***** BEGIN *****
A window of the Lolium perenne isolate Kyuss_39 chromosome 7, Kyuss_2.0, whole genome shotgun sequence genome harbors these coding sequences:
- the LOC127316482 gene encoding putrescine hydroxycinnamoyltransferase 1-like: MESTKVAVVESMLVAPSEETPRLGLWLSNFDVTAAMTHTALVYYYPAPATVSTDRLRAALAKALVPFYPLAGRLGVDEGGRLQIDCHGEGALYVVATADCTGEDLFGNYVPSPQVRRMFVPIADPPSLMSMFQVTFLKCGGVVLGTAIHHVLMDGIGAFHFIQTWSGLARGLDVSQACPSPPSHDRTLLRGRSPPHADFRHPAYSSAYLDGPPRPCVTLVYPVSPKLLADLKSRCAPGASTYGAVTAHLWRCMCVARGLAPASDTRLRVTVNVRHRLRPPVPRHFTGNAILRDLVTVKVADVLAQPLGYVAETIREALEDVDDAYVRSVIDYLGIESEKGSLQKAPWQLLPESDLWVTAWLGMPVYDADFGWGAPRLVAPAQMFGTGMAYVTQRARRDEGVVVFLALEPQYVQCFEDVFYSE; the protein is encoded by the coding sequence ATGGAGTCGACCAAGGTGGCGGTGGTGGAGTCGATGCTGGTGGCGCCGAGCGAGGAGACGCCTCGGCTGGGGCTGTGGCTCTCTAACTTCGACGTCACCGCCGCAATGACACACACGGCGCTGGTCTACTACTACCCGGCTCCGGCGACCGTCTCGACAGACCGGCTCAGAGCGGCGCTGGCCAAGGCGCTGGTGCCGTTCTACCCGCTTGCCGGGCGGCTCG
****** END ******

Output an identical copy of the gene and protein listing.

A window of the Lolium perenne isolate Kyuss_39 chromosome 7, Kyuss_2.0, whole genome shotgun sequence genome harbors these coding sequences:
- the LOC127316482 gene encoding putrescine hydroxycinnamoyltransferase 1-like: MESTKVAVVESMLVAPSEETPRLGLWLSNFDVTAAMTHTALVYYYPAPATVSTDRLRAALAKALVPFYPLAGRLGVDEGGRLQIDCHGEGALYVVATADCTGEDLFGNYVPSPQVRRMFVPIADPPSLMSMFQVTFLKCGGVVLGTAIHHVLMDGIGAFHFIQTWSGLARGLDVSQACPSPPSHDRTLLRGRSPPHADFRHPAYSSAYLDGPPRPCVTLVYPVSPKLLADLKSRCAPGASTYGAVTAHLWRCMCVARGLAPASDTRLRVTVNVRHRLRPPVPRHFTGNAILRDLVTVKVADVLAQPLGYVAETIREALEDVDDAYVRSVIDYLGIESEKGSLQKAPWQLLPESDLWVTAWLGMPVYDADFGWGAPRLVAPAQMFGTGMAYVTQRARRDEGVVVFLALEPQYVQCFEDVFYSE; the protein is encoded by the coding sequence ATGGAGTCGACCAAGGTGGCGGTGGTGGAGTCGATGCTGGTGGCGCCGAGCGAGGAGACGCCTCGGCTGGGGCTGTGGCTCTCTAACTTCGACGTCACCGCCGCAATGACACACACGGCGCTGGTCTACTACTACCCGGCTCCGGCGACCGTCTCGACAGACCGGCTCAGAGCGGCGCTGGCCAAGGCGCTGGTGCCGTTCTACCCGCTTGCCGGGCGGCTCG